Over the years, Christina has found that Josephine’s philosophy of food as caregiving never fails. When a cousin of her mother’s had complained to Josephine about her children being too busy to make time to come and see her, Josephine advised, “cook for them, don’t complain if they have to leave early, and they will come.” And it worked. The cousin came back the next week, saying, “Josephine that was the best advice. I just said I”m making a pot of sauce and I’m making plenty of meatballs and before I knew it I had a full house! I think you’re right. I think I have to cook.”

“If you think about it,’ Christina continues, “in our busy lives, we all have to eat, you wind up having quality family time you might not have had anyway.”

The Secret of Clouds also uses food to bridge cultural divides. When Maggie first arrives in Yuri’s home, his father is making kasha, a fortifying meal from his native Ukraine; he invites her to try some. Later, Yuri explains that because his father is Jewish and his mother is Greek Orthodox, they have created their own Christmas tradition of cooking and eating pierogis. Richman says she wanted to “highlight what unites rather than divides… Food mirrors the sentiment that regardless of where you come from, or who you are, it’s something that we all connect with. Food is a universal language, easily understood through our own personal traditions.”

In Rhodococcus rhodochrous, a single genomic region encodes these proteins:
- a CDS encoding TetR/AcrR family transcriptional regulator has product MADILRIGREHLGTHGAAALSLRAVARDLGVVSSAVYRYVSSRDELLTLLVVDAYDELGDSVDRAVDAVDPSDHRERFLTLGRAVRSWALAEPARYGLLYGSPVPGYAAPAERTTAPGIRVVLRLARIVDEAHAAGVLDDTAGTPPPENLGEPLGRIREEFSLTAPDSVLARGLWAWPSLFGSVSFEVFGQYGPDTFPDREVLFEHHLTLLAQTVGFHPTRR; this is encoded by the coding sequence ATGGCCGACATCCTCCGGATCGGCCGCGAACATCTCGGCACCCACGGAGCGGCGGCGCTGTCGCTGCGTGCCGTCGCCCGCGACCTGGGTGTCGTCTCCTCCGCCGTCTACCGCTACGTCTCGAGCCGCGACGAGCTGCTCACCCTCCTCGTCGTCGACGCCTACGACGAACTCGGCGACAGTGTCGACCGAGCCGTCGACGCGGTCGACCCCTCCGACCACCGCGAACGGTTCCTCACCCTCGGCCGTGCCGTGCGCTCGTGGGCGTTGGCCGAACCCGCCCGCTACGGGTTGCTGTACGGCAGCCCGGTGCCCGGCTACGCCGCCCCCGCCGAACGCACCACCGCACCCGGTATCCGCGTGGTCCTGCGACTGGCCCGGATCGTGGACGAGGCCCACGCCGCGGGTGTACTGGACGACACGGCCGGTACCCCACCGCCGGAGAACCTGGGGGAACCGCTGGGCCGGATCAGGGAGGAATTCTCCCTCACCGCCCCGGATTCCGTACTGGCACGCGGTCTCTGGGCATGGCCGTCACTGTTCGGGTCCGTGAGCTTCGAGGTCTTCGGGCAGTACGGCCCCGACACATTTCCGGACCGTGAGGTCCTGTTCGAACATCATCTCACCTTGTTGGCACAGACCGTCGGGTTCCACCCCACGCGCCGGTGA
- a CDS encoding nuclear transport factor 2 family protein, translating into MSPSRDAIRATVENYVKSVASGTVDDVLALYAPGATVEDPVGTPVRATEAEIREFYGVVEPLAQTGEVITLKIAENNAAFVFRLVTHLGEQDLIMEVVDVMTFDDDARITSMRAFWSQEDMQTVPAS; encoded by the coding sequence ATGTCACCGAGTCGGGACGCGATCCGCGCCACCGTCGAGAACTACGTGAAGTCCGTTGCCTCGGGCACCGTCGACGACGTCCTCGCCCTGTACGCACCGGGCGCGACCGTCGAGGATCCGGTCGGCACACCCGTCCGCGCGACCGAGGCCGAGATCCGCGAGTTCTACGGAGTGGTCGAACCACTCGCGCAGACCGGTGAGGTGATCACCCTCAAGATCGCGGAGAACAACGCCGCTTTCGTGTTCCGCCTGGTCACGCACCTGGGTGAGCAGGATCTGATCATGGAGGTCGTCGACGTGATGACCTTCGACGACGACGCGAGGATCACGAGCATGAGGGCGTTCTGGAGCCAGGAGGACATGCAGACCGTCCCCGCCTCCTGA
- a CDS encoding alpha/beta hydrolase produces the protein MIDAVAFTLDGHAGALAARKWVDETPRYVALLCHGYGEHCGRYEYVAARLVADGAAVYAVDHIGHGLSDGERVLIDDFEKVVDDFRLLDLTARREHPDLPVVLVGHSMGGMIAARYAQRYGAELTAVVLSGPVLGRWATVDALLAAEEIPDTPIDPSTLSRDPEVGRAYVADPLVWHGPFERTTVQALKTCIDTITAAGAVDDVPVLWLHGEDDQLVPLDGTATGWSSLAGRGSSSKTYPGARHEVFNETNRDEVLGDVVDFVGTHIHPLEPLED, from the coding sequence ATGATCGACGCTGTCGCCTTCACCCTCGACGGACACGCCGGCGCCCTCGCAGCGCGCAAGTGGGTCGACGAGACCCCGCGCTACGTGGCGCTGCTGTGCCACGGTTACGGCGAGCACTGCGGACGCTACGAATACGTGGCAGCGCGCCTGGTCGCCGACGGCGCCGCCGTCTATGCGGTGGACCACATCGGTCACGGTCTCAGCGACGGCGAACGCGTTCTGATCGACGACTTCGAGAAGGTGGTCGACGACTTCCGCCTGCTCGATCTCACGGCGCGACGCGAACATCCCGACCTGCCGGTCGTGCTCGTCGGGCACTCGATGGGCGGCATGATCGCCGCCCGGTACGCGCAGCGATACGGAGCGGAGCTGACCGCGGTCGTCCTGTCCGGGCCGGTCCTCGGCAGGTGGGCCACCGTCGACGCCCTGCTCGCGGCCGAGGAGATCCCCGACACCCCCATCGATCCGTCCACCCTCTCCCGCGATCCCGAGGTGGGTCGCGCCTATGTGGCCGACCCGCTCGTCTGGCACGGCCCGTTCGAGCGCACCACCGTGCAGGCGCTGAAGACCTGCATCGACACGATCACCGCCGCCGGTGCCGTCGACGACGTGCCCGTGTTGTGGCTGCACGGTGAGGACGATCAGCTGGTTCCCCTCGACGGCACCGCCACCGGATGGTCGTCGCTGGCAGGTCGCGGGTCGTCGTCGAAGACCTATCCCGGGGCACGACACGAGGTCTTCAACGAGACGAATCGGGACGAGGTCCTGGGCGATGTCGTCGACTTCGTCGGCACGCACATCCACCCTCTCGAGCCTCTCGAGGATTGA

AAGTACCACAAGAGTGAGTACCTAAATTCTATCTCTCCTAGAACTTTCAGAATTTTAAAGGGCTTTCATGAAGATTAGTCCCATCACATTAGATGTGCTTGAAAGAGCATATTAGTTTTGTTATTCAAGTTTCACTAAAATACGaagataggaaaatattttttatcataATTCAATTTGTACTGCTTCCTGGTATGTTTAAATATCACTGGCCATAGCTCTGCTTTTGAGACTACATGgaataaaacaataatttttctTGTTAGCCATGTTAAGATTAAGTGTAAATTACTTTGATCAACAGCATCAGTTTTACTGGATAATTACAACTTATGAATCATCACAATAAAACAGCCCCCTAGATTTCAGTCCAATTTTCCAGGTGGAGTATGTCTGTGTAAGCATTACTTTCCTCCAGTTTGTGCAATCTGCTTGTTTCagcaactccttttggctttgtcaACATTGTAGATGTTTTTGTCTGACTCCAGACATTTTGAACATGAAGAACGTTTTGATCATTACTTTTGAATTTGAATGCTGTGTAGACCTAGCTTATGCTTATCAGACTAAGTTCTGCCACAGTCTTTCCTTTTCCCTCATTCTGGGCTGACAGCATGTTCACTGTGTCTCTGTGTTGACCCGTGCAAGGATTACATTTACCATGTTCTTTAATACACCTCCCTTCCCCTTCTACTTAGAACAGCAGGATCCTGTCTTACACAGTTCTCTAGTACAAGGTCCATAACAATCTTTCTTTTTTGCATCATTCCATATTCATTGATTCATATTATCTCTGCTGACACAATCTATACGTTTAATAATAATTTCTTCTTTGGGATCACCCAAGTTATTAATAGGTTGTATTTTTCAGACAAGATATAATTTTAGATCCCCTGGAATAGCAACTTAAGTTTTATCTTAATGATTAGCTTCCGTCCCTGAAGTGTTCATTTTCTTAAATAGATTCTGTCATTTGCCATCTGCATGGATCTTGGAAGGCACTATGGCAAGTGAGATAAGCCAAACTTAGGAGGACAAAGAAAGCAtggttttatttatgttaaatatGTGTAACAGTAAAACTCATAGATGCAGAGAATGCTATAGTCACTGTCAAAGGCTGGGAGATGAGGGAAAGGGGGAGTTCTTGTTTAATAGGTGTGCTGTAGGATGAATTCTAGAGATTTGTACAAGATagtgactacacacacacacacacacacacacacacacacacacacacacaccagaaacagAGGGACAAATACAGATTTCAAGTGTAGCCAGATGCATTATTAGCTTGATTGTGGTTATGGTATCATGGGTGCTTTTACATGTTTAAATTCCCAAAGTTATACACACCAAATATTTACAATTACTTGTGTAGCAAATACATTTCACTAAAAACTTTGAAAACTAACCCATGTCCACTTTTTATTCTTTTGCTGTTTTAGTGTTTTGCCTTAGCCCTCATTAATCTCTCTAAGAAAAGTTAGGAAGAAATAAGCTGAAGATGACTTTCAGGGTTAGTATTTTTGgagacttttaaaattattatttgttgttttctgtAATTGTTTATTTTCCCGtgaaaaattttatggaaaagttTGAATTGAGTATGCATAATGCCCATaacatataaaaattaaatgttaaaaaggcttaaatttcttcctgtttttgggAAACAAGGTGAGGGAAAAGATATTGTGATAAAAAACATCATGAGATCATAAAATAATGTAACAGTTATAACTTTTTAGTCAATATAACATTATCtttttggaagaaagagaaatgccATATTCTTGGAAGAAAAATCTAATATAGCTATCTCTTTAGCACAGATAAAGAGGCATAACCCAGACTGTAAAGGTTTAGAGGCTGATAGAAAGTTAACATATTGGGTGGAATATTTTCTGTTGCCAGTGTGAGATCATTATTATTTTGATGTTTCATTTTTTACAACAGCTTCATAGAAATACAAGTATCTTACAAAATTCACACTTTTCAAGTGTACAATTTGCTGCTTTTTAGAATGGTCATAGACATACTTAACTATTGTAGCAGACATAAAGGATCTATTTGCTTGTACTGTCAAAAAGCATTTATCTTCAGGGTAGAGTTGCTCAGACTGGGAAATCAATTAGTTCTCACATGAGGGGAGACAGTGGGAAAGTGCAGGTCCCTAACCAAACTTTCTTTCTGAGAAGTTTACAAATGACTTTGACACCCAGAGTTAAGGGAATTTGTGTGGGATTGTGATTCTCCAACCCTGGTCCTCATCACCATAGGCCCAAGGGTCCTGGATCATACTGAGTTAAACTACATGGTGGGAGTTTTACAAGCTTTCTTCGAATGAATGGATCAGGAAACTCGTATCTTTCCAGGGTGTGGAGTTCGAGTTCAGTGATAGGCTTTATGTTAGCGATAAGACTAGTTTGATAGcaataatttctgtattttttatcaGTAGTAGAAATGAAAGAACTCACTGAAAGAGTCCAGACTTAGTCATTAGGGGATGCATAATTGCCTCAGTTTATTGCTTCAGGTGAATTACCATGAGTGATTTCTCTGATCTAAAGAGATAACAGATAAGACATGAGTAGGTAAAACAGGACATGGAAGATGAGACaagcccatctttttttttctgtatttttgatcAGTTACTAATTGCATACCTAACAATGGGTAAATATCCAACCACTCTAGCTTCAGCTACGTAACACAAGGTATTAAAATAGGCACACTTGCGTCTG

Christina tells me that although her family is entirely Italian, part of the joy they take in cooking and eating is becoming acquainted with other cultures. “We have an ‘international cuisine’ flair in our family. We have such appreciation for food from everywhere. [My mother] even made corned beef and cabbage on St Patrick’s Day! She loves cooking and learning about the way other people cook. It’s the perfect hobby for her because it involves showing people she cares.” 

It was an honor to speak with the author and gain insight into the inspiration for this beautiful novel, to deeper understand the myriad ways in which human beings connect and take care of each other through the universal language of food. If you’d like to learn more about how Christina inspired The Secret of Clouds, check out our article ‘The Incredible Teacher Who Inspired Alyson Richman’s The Secret of Clouds here.

 

 

Grab your paperback copy of The Secret of Clouds, which includes Josephine’s lasagne recipe! Make it yourself at home or with your book club, and show those around you just how much you care. 

Photograph from a previous year's Eat Read Drink Festival

San Diego Chefs Whip Up Literary Inspired Dishes